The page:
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Google Joins Facebook's Open Compute Project (arstechnica.com) 26

judgecorp writes: Google has elected to open up some of its data center designs, which it has -- until now -- kept to itself. Google has joined the Open Compute Project, which was set up by Facebook to share low-cost, no-frills data center hardware specifications. Google will donate a specification for a rack that it designed for its own data centers. Google's first contribution will be "a new rack specification that includes 48V power distribution and a new form factor to allow OCP racks to fit into our data centers," the company said. "We kicked off the development of 48V rack power distribution in 2010, as we found it was at least 30 percent more energy-efficient and more cost-effective in supporting these higher-performance systems." The company said it hopes to help others "adopt this next generation power architecture, and realize the same power efficiency and cost benefits as Google." Google hasn't submitted a proposed specification to the OCP yet, but the company is working with Facebook to get that done.
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Google Joins Facebook's Open Compute Project

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  • by Gravis Zero ( 934156 ) on Wednesday March 09, 2016 @10:00PM (#51669709)

    Google's first contribution will be "a new rack specification that includes 48V power distribution and a new form factor to allow OCP racks to fit into our data centers,"

    they aren't going to "allow OCP racks to fit into [their] data centers," they are trying to make OCP adopt their design.

    just sayin'

    • they aren't going to "allow OCP racks to fit into [their] data centers," they are trying to make OCP adopt their design.

      Well, boo hoo. Two companies with some of the largest and most efficient datacenter programs on the planet think they know the Secret Sauce? Surprise, maybe they do. But just go ahead and ignore their obvious expertise because you don't like "Just Be Evil" Google and, well, "Just Be Evil" Facebook...

      • by Junta ( 36770 )

        The problem is that Open Compute represents some wasted potential. When Open goes well, there is a large chunk of consensus around which good collaboration is done. For Open Compute, no two big players have really agreed on anything significant that wasn't otherwise a settled matter in the wider industry. The connector of a 'daughter' card is agreed upon, but there are at least 4 different conflicting mechanical specifications for what attaches to the connector. This is probably the closest to consensus

  • Okay, I am interested in 48v (nominal) feeds. Where can I buy a decently priced PC power supply? If Google is buying them left and right, they should be easily available and cheap, right?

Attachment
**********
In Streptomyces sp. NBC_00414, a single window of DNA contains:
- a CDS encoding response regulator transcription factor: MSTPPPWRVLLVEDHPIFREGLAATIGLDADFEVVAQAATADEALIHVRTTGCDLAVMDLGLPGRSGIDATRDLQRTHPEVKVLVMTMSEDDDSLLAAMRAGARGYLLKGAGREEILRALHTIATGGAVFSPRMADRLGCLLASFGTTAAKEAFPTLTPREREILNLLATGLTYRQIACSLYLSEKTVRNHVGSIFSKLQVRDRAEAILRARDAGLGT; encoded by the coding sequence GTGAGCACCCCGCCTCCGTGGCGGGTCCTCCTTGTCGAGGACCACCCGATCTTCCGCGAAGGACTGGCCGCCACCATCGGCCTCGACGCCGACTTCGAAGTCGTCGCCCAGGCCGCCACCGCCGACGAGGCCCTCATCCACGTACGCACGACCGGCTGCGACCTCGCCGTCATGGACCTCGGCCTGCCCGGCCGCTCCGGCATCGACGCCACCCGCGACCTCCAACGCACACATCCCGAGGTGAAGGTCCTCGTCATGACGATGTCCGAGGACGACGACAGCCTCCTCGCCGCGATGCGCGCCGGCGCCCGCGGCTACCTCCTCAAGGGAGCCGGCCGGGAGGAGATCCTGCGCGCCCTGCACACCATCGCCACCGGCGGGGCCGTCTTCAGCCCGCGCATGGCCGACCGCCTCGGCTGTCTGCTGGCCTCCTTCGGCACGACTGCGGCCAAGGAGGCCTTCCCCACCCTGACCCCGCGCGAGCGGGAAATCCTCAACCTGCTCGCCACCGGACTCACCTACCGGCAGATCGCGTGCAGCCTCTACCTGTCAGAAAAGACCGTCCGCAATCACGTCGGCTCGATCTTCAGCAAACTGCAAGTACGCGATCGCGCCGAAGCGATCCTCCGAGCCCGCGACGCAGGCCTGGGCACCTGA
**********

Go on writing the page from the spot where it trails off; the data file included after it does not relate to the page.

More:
• I seem to recall reading something years ago about designing a (mostly) DC powered house, and 48V was the number they landed on too.
      Since most things in your house are DC anyway (I have gas cooking and heating), and with most only needing circuits in the region of 10 metres or less, I can't remember why this didn't become a thing?
      Surely it would make it a lot easier to switch to off-grid battery storage solutions if everything is DC?
      • With LED lighting it could be more possible. However, a microwave, hair dryer or iron would draw a ~20A current (~1kW power). And this requires a thick wires. Gone are electric heaters, ovens and AC etc. Smallest household hookup is 2x100A @ 110V about 15kW peak power which equivalent 48V DC would require >300A, gauge 0000, 0.46" wire in diameter.

      • by GuB-42 ( 2483988 )

        For power transmission, a large voltage is often a good thing as it reduces losses and allows for thinner wires.
        We also know that DC starts being dangerous at around 50V. It means that the ideal is just less than 50V : relatively safe and can power devices in the kW range without unreasonably thick wires and risks of overheating.
        48V fits well and as a bonus, it is the nominal voltage of 4 car batteries in series.

  • by satsuke ( 263225 ) on Wednesday March 09, 2016 @11:24PM (#51669995)

    Telecom equipment has been using these 48vdc power systems for decades.

    That industry certainly hasn't had the same goals in mind as far as efficiency or getting the kind of density that Google et al would need, but the designs should have a lot in common regarding physical plant designs.

    e.g. in the telco space, N+1 (need +1) or better is pretty standard, with the distributed nature of Google and other large compute clusters being (likely) more tolerant of a given node or blade server failing without impact on the whole.

  • by U2xhc2hkb3QgU3Vja3M ( 4212163 ) on Thursday March 10, 2016 @01:38AM (#51670247)

    Is anyone else a little scared that OCP is now something real and that it's computer-related on top of that?

    • As long as they don't call their security model ED209 (with a built in 20 seconds to comply), I don't think we should worry.

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